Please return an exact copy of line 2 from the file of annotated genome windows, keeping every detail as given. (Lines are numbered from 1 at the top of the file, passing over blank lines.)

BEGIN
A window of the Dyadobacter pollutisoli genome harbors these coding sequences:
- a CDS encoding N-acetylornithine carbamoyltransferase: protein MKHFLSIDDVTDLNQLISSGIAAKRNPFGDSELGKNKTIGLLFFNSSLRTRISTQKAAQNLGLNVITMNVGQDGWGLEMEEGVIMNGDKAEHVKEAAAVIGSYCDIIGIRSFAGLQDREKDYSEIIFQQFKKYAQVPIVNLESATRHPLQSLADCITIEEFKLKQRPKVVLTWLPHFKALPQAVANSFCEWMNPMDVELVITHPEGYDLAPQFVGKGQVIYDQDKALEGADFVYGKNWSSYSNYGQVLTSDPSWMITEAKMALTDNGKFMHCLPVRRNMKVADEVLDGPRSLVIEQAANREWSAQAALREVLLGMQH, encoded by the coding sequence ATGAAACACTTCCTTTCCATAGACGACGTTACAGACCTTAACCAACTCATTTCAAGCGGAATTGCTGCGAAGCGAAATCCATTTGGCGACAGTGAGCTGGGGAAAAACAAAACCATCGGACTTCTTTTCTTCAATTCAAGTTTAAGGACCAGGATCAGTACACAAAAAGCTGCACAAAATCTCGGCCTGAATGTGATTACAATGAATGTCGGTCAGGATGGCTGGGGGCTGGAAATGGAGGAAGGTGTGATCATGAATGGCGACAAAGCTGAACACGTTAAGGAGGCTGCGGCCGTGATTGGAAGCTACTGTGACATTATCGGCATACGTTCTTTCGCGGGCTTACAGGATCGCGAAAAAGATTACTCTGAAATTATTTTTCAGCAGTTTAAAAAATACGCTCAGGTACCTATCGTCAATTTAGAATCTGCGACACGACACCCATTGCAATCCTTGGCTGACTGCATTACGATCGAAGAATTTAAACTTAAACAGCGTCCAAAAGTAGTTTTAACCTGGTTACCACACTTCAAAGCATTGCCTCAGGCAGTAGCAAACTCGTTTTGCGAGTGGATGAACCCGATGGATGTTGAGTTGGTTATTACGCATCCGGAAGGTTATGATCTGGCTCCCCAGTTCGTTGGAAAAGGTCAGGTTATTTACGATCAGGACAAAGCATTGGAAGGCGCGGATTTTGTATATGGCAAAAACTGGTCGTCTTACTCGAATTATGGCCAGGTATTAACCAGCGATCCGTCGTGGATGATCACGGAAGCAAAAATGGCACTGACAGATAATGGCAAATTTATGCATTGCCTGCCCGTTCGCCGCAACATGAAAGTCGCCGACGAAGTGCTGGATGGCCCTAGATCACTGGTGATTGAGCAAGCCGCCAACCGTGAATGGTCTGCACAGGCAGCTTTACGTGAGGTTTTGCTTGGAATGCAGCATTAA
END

- a CDS encoding N-acetylornithine carbamoyltransferase: protein MKHFLSIDDVTDLNQLISSGIAAKRNPFGDSELGKNKTIGLLFFNSSLRTRISTQKAAQNLGLNVITMNVGQDGWGLEMEEGVIMNGDKAEHVKEAAAVIGSYCDIIGIRSFAGLQDREKDYSEIIFQQFKKYAQVPIVNLESATRHPLQSLADCITIEEFKLKQRPKVVLTWLPHFKALPQAVANSFCEWMNPMDVELVITHPEGYDLAPQFVGKGQVIYDQDKALEGADFVYGKNWSSYSNYGQVLTSDPSWMITEAKMALTDNGKFMHCLPVRRNMKVADEVLDGPRSLVIEQAANREWSAQAALREVLLGMQH, encoded by the coding sequence ATGAAACACTTCCTTTCCATAGACGACGTTACAGACCTTAACCAACTCATTTCAAGCGGAATTGCTGCGAAGCGAAATCCATTTGGCGACAGTGAGCTGGGGAAAAACAAAACCATCGGACTTCTTTTCTTCAATTCAAGTTTAAGGACCAGGATCAGTACACAAAAAGCTGCACAAAATCTCGGCCTGAATGTGATTACAATGAATGTCGGTCAGGATGGCTGGGGGCTGGAAATGGAGGAAGGTGTGATCATGAATGGCGACAAAGCTGAACACGTTAAGGAGGCTGCGGCCGTGATTGGAAGCTACTGTGACATTATCGGCATACGTTCTTTCGCGGGCTTACAGGATCGCGAAAAAGATTACTCTGAAATTATTTTTCAGCAGTTTAAAAAATACGCTCAGGTACCTATCGTCAATTTAGAATCTGCGACACGACACCCATTGCAATCCTTGGCTGACTGCATTACGATCGAAGAATTTAAACTTAAACAGCGTCCAAAAGTAGTTTTAACCTGGTTACCACACTTCAAAGCATTGCCTCAGGCAGTAGCAAACTCGTTTTGCGAGTGGATGAACCCGATGGATGTTGAGTTGGTTATTACGCATCCGGAAGGTTATGATCTGGCTCCCCAGTTCGTTGGAAAAGGTCAGGTTATTTACGATCAGGACAAAGCATTGGAAGGCGCGGATTTTGTATATGGCAAAAACTGGTCGTCTTACTCGAATTATGGCCAGGTATTAACCAGCGATCCGTCGTGGATGATCACGGAAGCAAAAATGGCACTGACAGATAATGGCAAATTTATGCATTGCCTGCCCGTTCGCCGCAACATGAAAGTCGCCGACGAAGTGCTGGATGGCCCTAGATCACTGGTGATTGAGCAAGCCGCCAACCGTGAATGGTCTGCACAGGCAGCTTTACGTGAGGTTTTGCTTGGAATGCAGCATTAA